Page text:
• Rachelle

    >Timothy–You’re right, conferences can be prohibitively expensive, and we all have to make difficult choices. But is it really all about the money? Or could those “five years” attending conferences actually lead to a fuller life, more friends, fellowship with other Christians, improved writing and plenty of laughter and good times?

    And let’s not forget, networking can be done for no cost except for your monthly hi-speed internet bill. Being a commenter on this blog is networking, right? The internet is bursting with information. The library is overflowing with books about writing. Community colleges have low-cost writing courses. Being flat broke can’t stop you from networking, meeting industry professionals, and learning.

  • Eric Dabbs

    >I agree that attending a conference could be valuable if your writing was good and you were able to make a good impression on an agent. And I’m sure a writer might run across some helpful advice that could improve their writing skills.
    However, I do see Timothy’s point as well. It could be expensive, possibly out of my price range.
    But at the same time, if a conference were to show up within driving distance of where I live, say, Nashville, TN or Atlanta, GA, I would definitely be interested in attending as long as I could swing it financially.
    In the future, that may be something I look into doing. But as Rachelle has mentioned, the most important thing for an unpublished writer is to get the writing as good as possible. And I guess, if a person really has a passion for writing, they will do whatever it takes to make it to the next level.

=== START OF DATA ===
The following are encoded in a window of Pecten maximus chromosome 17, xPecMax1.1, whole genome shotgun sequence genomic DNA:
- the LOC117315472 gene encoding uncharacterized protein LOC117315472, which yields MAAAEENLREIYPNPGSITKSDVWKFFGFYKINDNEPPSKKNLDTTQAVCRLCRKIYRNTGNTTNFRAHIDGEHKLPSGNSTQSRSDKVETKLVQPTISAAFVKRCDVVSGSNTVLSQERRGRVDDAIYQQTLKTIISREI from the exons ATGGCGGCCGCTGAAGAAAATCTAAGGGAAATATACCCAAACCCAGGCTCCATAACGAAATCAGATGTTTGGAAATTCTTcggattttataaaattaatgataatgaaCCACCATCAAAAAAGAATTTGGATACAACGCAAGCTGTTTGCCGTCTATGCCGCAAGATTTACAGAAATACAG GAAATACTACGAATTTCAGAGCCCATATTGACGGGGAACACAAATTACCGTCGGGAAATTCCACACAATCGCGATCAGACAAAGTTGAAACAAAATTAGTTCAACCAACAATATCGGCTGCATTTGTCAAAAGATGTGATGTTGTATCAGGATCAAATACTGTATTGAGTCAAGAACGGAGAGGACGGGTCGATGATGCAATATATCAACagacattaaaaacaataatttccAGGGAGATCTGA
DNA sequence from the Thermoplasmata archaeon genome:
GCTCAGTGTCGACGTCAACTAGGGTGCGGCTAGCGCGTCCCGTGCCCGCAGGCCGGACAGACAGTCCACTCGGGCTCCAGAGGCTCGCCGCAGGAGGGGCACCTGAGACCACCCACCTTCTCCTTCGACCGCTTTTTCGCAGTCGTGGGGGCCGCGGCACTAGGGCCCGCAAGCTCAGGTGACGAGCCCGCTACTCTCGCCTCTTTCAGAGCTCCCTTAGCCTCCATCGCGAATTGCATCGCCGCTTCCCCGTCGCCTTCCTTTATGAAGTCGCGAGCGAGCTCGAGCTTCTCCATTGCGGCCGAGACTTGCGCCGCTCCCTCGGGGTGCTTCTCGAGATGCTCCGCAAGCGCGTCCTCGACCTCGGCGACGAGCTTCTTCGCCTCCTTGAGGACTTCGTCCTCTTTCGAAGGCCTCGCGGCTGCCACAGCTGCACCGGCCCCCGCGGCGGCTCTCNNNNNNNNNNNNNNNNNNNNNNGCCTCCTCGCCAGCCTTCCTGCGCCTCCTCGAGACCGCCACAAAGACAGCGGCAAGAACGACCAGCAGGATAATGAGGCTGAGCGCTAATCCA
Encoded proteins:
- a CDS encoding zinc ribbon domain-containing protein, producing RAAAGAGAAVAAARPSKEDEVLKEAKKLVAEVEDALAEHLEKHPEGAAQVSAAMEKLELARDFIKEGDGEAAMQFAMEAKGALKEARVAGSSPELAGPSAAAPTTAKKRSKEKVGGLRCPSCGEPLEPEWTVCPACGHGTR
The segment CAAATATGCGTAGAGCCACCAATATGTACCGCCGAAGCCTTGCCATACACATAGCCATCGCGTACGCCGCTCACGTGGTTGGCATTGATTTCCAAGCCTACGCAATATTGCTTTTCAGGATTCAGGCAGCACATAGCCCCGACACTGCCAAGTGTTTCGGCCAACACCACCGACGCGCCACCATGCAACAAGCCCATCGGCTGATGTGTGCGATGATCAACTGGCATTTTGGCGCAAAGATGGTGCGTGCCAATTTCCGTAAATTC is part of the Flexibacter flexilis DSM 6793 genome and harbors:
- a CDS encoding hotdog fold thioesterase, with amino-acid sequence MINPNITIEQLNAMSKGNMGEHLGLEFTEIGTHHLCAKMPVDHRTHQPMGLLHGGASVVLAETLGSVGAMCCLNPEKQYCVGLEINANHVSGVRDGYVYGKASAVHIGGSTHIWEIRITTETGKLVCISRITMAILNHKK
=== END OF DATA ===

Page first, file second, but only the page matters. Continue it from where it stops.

Rachelle must have high speed internet. When I went to preview my comment, she had already buzzed in. I am one of those individuals who has yet to make the leap from dial-up to high speed.

  • Carrie Turansky

    >Timothy – I look at conferences as an investment in my writing career and a necessary part of my education. Many people spend loads of money on their education to learn what is needed for their profession. Writers should not expect to stay home and learn all that is needed. It may be possible, but it will probably take a lot longer and be much more difficult.

    Learning to write well and understand the industry takes time, effort, and often a financial investment. Attending conferences and getting the training you need will also help you make the connections that count.

  • Marcie Gribbin

    >Timothy,

    I spent several years with the same feelings you have expressed about conferences, mostly because I knew that spending that much on a conference and having a young family (on my husband’s “ministry” income) was pretty much out of the question. Last year my husband and I decided it was time for me to go, even if I went just to see what all the hype was about.

    The money spent to get there was worth it. I have met the most amazing people and have shared some awe-inspiring God moments with people I met only a year ago. People (conference attendees, staff, editors, agents, etc…) were so helpful and insightful about my projects from the very first moment I met some of them (even at the airport, before the conference).